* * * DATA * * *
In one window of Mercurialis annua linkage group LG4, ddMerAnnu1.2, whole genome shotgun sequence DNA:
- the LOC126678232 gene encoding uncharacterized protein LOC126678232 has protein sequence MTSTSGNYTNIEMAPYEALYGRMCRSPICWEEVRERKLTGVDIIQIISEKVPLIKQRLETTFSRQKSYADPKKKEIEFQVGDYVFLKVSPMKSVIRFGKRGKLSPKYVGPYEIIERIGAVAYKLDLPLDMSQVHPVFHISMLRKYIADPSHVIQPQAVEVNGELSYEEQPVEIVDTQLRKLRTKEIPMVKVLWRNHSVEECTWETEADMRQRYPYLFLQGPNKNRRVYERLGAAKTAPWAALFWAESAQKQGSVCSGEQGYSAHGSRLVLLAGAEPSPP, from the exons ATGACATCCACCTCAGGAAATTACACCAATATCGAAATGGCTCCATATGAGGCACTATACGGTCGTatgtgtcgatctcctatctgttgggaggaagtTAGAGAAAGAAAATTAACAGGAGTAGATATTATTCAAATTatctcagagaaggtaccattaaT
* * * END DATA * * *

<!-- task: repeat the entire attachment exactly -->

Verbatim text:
In one window of Mercurialis annua linkage group LG4, ddMerAnnu1.2, whole genome shotgun sequence DNA:
- the LOC126678232 gene encoding uncharacterized protein LOC126678232 has protein sequence MTSTSGNYTNIEMAPYEALYGRMCRSPICWEEVRERKLTGVDIIQIISEKVPLIKQRLETTFSRQKSYADPKKKEIEFQVGDYVFLKVSPMKSVIRFGKRGKLSPKYVGPYEIIERIGAVAYKLDLPLDMSQVHPVFHISMLRKYIADPSHVIQPQAVEVNGELSYEEQPVEIVDTQLRKLRTKEIPMVKVLWRNHSVEECTWETEADMRQRYPYLFLQGPNKNRRVYERLGAAKTAPWAALFWAESAQKQGSVCSGEQGYSAHGSRLVLLAGAEPSPP, from the exons ATGACATCCACCTCAGGAAATTACACCAATATCGAAATGGCTCCATATGAGGCACTATACGGTCGTatgtgtcgatctcctatctgttgggaggaagtTAGAGAAAGAAAATTAACAGGAGTAGATATTATTCAAATTatctcagagaaggtaccattaaT